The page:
Ben Kopczynski and Scott Pearson — along with hundreds of thousands of students across Canada — remain disillusioned about the value of their vote.
“We live in an NDP riding, and so we feel like our vote isn’t going to matter anyways,” Kopczynski said.
In April, the Canadian Alliance of Student Associations (CASA) launched their “Get Out the Vote” campaign, an anti-apathy project that aims to “dramatically increase voter turnout on participating campuses” for the upcoming federal election on Oct. 19. The University of Alberta’s Students’ Union is one of 22 student associations across Canada that are working to get a combined total of 250,000 post-secondary students out to the polls.
Both Kopczynski and Pearson live in Edmonton-Strathcona, the only federal riding in Alberta not held by the Conservative Party. While Kopczynski will be voting for the Liberal Party of Canada, and Pearson, who supports the Conservative Party of Canada, are still debating whether voting will be worthwhile.
“In our riding, we know how it’s going to turn out either way,” Pearson said.
Statistics Canada reported a participation rate of 38.8 per cent of eligible voters age 18-24 in the 2011 federal election, well below the national average of 61.1 per cent.
Greg Anderson, an associate professor in political science, attributes this statistic more to the apathy of politicians than that of young Canadians.
“When you look demographically, the bulk of Canadian voters are much older than students,” Anderson said. “There just aren’t enough young people to incentivize politicians putting things in their platforms that affect students.”
“Unfortunately, politicians in the short run only really want votes, so they tailor their messages to people who tend to go to the polls.”
The target audience of CASA’s nationwide “Get out the Vote” campaign accounts for 0.008 per cent of the population of Canada. If the U of A chapter reaches its goal of having 7,500 students pledge to vote, they will have rallied less than 20 per cent of the U of A’s student population. With two weeks remaining before the election, the campaign has accomplished a third this goal.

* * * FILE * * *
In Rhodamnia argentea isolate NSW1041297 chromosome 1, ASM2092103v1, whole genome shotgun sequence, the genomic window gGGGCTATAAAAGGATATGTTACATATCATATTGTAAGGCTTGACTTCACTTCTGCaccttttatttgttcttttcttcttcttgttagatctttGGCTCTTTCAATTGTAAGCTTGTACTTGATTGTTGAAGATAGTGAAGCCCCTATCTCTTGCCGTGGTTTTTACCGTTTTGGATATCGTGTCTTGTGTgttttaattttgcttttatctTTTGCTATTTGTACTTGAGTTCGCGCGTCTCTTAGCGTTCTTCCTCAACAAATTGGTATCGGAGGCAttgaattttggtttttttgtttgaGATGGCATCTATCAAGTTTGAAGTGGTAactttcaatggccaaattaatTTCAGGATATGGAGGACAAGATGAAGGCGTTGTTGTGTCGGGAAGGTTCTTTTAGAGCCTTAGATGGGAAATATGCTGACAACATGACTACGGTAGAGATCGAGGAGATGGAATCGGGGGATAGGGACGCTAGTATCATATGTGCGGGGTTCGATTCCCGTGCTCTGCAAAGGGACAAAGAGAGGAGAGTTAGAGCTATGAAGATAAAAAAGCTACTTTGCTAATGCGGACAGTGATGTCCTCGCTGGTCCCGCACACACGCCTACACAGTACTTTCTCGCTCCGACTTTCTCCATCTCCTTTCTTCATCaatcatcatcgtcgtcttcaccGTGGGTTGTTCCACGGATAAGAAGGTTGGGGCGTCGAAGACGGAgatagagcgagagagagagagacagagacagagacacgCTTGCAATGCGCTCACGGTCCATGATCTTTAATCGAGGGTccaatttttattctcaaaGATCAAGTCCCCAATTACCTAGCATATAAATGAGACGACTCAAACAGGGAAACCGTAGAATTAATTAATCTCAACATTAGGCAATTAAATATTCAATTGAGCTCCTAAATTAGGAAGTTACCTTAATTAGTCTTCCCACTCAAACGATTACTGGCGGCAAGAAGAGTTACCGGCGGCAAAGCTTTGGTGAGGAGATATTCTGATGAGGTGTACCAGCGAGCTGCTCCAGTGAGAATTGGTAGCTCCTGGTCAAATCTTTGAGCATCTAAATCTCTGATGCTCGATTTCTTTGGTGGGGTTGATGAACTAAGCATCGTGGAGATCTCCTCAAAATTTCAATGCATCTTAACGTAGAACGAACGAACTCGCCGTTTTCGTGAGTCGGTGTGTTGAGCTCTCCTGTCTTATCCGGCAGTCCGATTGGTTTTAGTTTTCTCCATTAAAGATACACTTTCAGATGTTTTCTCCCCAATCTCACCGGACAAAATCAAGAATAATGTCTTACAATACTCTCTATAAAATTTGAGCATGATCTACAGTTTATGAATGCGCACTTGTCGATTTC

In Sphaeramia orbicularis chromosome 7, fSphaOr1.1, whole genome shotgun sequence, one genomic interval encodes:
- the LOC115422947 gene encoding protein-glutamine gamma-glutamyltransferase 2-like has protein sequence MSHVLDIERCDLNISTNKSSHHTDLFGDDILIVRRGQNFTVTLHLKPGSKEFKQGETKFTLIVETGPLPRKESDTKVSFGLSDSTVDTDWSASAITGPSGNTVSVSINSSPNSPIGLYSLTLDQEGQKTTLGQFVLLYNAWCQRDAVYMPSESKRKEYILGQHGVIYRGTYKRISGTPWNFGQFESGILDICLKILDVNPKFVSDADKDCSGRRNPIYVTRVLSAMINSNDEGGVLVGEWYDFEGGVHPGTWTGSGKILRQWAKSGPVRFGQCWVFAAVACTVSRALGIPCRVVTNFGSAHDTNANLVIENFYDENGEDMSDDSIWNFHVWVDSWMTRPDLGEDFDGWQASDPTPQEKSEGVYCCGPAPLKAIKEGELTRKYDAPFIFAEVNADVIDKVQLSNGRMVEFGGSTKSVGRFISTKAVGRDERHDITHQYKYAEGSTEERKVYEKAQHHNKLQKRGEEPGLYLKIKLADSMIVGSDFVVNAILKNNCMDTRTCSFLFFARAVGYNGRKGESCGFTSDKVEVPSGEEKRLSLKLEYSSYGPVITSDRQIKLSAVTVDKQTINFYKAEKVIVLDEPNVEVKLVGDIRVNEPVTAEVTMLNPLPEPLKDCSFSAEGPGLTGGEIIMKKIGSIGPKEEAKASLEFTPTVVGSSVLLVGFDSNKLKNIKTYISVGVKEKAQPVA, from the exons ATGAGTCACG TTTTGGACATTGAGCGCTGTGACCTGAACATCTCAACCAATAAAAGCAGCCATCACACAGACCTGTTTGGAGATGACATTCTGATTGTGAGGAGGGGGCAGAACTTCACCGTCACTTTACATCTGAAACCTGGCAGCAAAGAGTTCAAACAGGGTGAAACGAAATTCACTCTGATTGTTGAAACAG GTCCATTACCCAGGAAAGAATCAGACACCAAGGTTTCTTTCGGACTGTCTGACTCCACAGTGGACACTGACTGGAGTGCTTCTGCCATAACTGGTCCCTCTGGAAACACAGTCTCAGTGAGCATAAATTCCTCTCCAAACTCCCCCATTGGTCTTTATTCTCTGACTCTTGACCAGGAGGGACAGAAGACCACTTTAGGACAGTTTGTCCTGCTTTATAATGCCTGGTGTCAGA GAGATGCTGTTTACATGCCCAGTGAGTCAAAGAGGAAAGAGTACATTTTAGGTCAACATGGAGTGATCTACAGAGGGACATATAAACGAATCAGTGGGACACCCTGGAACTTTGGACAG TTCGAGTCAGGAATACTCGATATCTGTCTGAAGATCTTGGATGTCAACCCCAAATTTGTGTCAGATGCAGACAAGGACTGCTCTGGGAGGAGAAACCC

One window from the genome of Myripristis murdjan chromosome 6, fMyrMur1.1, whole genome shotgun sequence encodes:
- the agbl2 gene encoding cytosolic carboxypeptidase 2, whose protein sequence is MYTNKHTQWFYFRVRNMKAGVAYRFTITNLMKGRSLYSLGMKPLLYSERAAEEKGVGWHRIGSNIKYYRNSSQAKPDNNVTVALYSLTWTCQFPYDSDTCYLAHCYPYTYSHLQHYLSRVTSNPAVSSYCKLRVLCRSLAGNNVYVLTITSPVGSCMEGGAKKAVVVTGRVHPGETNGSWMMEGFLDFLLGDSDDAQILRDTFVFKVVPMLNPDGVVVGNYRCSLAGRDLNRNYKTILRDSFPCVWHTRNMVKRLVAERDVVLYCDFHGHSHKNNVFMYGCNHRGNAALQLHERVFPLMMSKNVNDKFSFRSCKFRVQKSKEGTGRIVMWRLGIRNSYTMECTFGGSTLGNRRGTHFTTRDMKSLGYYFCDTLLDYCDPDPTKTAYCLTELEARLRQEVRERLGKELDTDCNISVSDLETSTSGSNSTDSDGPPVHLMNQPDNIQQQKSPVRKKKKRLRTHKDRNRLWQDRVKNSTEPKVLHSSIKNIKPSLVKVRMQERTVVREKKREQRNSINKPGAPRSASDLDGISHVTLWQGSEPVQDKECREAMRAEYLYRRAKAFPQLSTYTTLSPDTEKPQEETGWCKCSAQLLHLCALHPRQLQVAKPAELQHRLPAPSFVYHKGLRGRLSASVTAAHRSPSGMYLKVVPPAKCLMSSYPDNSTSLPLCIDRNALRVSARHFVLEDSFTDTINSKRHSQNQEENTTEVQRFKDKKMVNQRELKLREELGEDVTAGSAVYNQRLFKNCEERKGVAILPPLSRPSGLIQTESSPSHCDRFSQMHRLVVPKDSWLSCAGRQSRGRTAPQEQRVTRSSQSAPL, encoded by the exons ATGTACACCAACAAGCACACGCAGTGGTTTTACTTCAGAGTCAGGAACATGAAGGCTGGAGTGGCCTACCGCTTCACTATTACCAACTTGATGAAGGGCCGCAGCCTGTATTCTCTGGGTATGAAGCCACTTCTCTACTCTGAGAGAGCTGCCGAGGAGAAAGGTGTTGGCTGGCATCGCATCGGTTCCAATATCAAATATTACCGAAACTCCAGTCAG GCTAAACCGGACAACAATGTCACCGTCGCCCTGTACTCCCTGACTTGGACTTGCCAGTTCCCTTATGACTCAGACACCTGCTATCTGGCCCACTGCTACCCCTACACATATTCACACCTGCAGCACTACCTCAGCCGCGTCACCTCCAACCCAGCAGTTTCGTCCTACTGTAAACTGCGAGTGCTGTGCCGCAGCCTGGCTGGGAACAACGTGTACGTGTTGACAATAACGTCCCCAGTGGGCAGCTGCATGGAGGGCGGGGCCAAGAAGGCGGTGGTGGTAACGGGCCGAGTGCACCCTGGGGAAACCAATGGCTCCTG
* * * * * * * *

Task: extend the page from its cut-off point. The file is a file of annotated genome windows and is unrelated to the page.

“Even if the Get out the Vote campaigns on campuses were successful, they only (affect) the margins (of the election), so it’s a sad, vicious cycle that young folks are stuck in at the present time,” Anderson said.
For Anderson, the practice of voting as a student is less about making an impact and more about developing good habits.
“You casting your ballot and … determining who wins might not happen that often, but I think there’s a lot of benefits that come from exercising your democratic freedom,” he said. “If nothing else, (voting will) pay off later on, because the earlier you’re engaged, the more prone you will be to be engaged when you are older.”
“Even if a vote on the 19th doesn’t amount to that much, doing so means that you actually paid attention, and that will be worthwhile later.”
Despite its meager scope, Anderson said the “Get out the Vote” campaign — and, more specifically, the votes of the students they are trying to attract — may make a difference in certain ridings. He made reference to the 2,000 federal election in the United States, in which the presidency of George W. Bush hinged on 537 votes in a single county in Florida.
“If enough (students at universities) are mobilized to vote in their home ridings rather than sit it out in their dorms, that’s the kind of thing that might have an impact on … a very close race, (especially) because we have a first-past-the-post system,” he said.
“Get out the Vote” does not have an educational component, and concerns that the students the campaign is mobilizing are ill-informed have yet to be addressed. Still, Anderson said he believes there is merit in “getting off your couch and casting a ballot.”
“You only get to do this every four years, and the rest of the time all you can do is pound on your desk and complain,” Anderson said. “This is an opportunity for you to go out and have your voice heard.”